When you run a business, you are not charging the customer JUST for the lights when you are in the kitchen. There is a base utility bill needed and it's the cost of doing business. Any facility needs ongoing heat, A/C, water usage, etc. Surely you're not going to measure each cup of water and charge the client for that, are you? No, you're not. I have to pay light bills and gas bills, etal, if I have any orders or not. Any business does not turn the heat on JUST when they're in the store ... the heat runs constantly, as it does in your house. It's part of the cost of doing business. It's called overhead.

So I think the suggestion of figuring an average cost of utilities per day, then using number of "working" days is a very fair calculation.

cas17 Posted 11 Sep 2009 , 2:36am
post #7 of 9

thanks op and all who answered as i have been trying to figure this out as well. i just love CC!

CookieMakinMomma Posted 11 Sep 2009 , 3:52am
post #8 of 9
Quote:
Originally Posted by indydebi

Quote:

Quote:
Originally Posted by Carolynlovescake

What I do is every January/February is take the utility bill from December and view it. It shows our annual monthly average. I then do the math dividing it down to get a close calculation of a per day use.

On my calculations spreadsheet I just enter how many baking days the order will take and have it auto calculate for me.

Wouldn't this method have you charging customers the energy use of the whole house for those days? This is definitely the easiest way to do it, but should I be charging them just for business-related utility usage?

When you run a business, you are not charging the customer JUST for the lights when you are in the kitchen. There is a base utility bill needed and it's the cost of doing business. Any facility needs ongoing heat, A/C, water usage, etc. Surely you're not going to measure each cup of water and charge the client for that, are you? No, you're not. I have to pay light bills and gas bills, etal, if I have any orders or not. Any business does not turn the heat on JUST when they're in the store ... the heat runs constantly, as it does in your house. It's part of the cost of doing business. It's called overhead.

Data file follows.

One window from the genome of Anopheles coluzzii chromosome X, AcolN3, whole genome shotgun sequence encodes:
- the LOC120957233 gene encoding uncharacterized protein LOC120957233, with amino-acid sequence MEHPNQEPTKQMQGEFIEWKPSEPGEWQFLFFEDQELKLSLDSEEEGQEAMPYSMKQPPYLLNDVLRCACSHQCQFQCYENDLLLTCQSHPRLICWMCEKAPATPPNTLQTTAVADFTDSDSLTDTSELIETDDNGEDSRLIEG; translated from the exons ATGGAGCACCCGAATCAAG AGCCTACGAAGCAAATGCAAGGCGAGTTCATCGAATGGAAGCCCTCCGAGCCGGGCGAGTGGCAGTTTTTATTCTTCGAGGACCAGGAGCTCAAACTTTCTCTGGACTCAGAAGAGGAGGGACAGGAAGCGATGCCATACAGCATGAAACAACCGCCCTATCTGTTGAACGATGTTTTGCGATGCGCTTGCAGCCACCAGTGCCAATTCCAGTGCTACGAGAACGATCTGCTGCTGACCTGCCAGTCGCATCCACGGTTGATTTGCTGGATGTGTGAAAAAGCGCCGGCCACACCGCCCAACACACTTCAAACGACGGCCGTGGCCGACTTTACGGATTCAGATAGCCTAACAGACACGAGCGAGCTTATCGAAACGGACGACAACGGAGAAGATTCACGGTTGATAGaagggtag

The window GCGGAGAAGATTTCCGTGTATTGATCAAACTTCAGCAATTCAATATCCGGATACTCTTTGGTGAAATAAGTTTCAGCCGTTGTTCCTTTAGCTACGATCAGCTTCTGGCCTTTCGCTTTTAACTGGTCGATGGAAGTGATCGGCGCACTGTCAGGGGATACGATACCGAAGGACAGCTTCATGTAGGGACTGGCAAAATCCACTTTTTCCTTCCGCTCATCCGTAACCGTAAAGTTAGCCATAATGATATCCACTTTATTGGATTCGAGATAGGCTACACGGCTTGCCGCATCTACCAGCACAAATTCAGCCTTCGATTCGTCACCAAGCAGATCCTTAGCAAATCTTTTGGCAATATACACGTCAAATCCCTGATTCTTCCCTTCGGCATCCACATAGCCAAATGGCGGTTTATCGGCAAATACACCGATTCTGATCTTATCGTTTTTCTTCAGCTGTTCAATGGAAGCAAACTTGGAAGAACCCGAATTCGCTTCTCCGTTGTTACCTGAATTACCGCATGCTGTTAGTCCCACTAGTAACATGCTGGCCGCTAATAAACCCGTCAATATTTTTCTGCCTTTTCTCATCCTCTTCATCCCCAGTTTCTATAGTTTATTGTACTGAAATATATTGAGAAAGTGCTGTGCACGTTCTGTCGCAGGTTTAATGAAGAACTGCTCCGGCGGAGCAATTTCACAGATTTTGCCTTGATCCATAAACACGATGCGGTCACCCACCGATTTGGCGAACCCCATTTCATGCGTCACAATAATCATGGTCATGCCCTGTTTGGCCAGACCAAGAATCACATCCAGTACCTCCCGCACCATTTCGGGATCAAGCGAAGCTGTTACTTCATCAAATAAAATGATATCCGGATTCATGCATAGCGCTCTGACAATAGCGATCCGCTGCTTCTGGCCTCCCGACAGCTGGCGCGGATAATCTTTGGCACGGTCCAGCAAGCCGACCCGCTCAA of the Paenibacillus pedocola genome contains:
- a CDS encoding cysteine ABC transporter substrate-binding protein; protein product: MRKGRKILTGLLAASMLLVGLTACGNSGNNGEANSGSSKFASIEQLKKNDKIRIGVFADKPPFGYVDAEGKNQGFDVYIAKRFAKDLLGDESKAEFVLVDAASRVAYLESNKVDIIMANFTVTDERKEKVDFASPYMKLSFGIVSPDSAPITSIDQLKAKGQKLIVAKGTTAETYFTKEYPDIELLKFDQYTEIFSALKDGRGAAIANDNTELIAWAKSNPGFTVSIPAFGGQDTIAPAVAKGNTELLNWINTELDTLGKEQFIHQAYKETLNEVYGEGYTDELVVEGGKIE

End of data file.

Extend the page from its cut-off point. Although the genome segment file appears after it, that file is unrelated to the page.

So I think the suggestion of figuring an average cost of utilities per day, then using number of "working" days is a very fair calculation.

Point well taken. This is the stuff I needed and I'm glad I'm getting schooled by the best! I knew utilities were important, I just didn't know what to to about 'em. (as for water, duh) Just to clarify, does this apply if I am not really baking much? I'm in the very early stages of business-hood and my home-use of the oven far outweighs the business-use so far. Sorry if I sound naive or inexperienced, I'm just trying to learn how to do it right. No point in starting a business if I'm going to half-arse it!

Also, what do I do right now until I know my usage history?

CookieMakinMomma Posted 14 Sep 2009 , 1:13pm
post #9 of 9

Anyone else? Are there any other methods for estimating utilities expenses? Thank you all so much for your help!